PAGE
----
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Lets say we have two defined function objects

add1 = lambda x: x+1

and

square = lambda x: x*x  

now I want to have a function that calls and adds the result of these two functions.
What I thought would work is:

def addFuncs(f,g):
    f+g

addFuncs(add1,square)(10)

Which I thought would give me an answer of 111 (10*10 + 10+1) But that just gave me an error TypeError: unsupported operand type(s) for +: 'function' and 'function'
So I tried:

def addFunctions(f, g):
    def getf():
        return f
    def getg():
        return g
    return getf() + getg()

But still to no avail...
However, if I do

def addFunctions(f, g):
    return f

it pops out with 100, so it seems to evaluate the function on return, But I can't figure out how to get it to evaluate the functions first and then operate on them.
Any help would be greatly appreciated!

EDIT
Got it!

def addFunctions(f, g):
    return lambda x: f(x) + g(x)
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3 Answers 3

up vote 3 down vote accepted
def addFuncs(f,g):
    return lambda x: f(x) + g(x)

addFuncs(add1,square)(10)

Python doesn't support adding functions together which both of your attempts tried to do. Instead, you need to create a new function, such as with lambda which calls the original functions.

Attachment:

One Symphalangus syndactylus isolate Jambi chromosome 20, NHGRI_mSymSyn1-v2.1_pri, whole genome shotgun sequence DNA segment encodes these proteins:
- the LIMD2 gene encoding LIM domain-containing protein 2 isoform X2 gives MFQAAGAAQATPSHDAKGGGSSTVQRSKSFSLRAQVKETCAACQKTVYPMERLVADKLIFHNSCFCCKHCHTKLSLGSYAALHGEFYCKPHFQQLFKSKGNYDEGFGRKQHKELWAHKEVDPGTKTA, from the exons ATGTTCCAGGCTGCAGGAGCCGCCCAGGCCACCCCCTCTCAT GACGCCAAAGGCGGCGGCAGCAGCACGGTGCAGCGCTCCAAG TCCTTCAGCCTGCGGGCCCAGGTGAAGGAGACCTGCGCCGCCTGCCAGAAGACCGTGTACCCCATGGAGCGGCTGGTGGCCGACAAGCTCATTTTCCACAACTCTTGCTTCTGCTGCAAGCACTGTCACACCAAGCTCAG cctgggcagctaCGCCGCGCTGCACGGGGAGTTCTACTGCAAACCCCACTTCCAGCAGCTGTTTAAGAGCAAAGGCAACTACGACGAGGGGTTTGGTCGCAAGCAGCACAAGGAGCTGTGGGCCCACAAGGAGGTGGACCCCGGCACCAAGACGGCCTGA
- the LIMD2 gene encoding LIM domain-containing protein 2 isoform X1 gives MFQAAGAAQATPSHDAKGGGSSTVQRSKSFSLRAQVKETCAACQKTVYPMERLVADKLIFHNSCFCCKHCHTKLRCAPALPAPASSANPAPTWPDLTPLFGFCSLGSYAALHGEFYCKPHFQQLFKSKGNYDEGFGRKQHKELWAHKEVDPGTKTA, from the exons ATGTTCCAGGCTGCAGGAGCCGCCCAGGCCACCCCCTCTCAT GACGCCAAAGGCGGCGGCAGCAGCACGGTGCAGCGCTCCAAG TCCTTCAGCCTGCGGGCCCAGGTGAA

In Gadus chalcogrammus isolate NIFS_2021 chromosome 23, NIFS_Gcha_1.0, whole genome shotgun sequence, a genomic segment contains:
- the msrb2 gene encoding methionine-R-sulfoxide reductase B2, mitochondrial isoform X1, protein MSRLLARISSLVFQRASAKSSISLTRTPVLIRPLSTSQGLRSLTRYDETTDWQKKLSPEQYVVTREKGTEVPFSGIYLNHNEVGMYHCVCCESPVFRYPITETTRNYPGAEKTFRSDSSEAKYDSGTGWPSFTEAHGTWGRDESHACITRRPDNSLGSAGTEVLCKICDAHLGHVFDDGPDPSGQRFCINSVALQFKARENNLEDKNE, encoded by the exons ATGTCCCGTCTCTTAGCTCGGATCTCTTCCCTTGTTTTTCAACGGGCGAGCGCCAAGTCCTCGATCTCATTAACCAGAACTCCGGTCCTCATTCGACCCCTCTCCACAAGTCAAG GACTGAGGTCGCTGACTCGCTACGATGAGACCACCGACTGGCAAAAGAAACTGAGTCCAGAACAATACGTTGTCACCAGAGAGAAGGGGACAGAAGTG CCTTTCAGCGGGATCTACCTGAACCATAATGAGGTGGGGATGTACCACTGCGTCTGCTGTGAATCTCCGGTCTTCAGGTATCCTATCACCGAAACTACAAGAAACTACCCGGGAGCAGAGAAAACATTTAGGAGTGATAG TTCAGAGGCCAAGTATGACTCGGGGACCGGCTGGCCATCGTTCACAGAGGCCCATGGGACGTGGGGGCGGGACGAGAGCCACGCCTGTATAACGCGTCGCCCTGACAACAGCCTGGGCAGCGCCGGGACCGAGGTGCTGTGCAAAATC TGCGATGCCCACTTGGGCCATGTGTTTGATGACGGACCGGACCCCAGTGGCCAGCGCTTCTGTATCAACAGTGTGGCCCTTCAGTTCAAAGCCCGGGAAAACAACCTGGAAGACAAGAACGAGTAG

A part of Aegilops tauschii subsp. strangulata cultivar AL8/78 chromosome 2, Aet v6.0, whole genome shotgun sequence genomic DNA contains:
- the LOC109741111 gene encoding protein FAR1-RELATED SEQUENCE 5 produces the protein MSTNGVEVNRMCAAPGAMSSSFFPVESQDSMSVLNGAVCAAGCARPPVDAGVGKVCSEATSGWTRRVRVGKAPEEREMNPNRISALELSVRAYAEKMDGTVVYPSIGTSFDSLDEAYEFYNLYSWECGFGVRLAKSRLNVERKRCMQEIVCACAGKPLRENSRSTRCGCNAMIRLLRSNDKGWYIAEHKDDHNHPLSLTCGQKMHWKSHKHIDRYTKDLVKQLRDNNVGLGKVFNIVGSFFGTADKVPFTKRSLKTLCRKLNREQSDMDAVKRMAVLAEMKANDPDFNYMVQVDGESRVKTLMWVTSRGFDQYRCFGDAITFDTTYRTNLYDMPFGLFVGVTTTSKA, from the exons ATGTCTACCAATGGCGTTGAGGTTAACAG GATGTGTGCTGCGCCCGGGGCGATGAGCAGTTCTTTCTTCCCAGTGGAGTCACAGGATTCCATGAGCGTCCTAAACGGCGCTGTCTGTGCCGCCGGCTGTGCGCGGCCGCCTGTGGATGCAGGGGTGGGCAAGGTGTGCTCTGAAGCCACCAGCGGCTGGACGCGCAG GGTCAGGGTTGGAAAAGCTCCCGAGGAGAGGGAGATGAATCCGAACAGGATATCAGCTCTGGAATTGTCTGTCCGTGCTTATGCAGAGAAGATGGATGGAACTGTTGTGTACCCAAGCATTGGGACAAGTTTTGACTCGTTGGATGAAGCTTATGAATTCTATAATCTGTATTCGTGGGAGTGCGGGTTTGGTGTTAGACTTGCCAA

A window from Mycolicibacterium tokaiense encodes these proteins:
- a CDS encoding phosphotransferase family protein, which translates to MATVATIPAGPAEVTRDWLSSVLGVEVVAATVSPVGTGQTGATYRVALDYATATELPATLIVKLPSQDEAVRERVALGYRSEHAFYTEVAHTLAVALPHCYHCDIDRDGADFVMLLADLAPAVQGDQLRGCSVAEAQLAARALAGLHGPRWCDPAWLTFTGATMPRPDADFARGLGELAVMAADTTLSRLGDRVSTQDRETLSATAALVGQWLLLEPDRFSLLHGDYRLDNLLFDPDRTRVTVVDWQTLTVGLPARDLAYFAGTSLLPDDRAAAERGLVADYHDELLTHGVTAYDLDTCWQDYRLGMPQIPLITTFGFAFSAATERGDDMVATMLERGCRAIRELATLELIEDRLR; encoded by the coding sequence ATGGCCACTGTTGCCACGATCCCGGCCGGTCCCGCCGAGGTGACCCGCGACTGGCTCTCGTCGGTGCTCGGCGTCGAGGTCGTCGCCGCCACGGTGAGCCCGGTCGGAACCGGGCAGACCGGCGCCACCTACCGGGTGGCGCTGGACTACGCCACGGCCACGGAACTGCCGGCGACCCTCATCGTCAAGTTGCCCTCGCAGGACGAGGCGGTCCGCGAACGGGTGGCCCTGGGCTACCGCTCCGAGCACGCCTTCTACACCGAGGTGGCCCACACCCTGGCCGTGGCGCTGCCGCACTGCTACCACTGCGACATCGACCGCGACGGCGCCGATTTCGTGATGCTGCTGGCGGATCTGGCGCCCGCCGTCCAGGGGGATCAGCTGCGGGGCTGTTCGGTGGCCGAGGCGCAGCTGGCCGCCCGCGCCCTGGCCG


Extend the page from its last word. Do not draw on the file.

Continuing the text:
share|improve this answer
    
Thanks Winston, This was spot on! –  Josha Inglis Oct 23 '11 at 0:55

Your original idea will work if you instead call these functions and then add their return values, rather than trying to add them themselves;

def addFuncs(f,g,x):
    f(x) + g(x)

This is because f and g are actually LambdaTypes, and the () operator calls them, allowing the + operator to add their return values. When you use the + operator on them directly, the + operator doesn't know how to add two LambdaTypes.

EDIT To add a little more; the reason

def addFunctions(f, g):
    def getf():
        return f
    def getg():
        return g
    return getf() + getg()

doesn't work is because you are, again, trying to add together two function objects. However, your example of

def addFunctions(f, g):
    return f

WILL work, because this will simply return another function object, which is then called with an argument of value 10 in your statement

addFuncs(add1,square)(10)
share|improve this answer
    
Thanks staticfloat, Unfortunately that gave me the error TypeError: <lambda>() takes exactly 1 argument (0 given) but your telling me it was a Lambda type gave me the idea return lambda x: f(x) + g(x) which works! –  Josha Inglis Oct 23 '11 at 0:49
    
Yeap, looks like you might have missed my edit to include the "x" parameter in addFuncs, but Winston's answer is awesome because it creates a new lambda to pass the single argument into both with. :D –  staticfloat Oct 23 '11 at 1:18

addFuncs takes arbitrarily many functions as input and returns a function:

def addFuncs(*funcs):
    def _addFuncs(*args):
        return sum(f(*args) for f in funcs)
    return _addFuncs
add1 = lambda x: x+1
square = lambda x: x*x

print(addFuncs(add1,square)(10))

yields

111
share|improve this answer
    
That's really cool! I wouldn't have thought to use list comprehension in there. –  Josha Inglis Oct 23 '11 at 0:57

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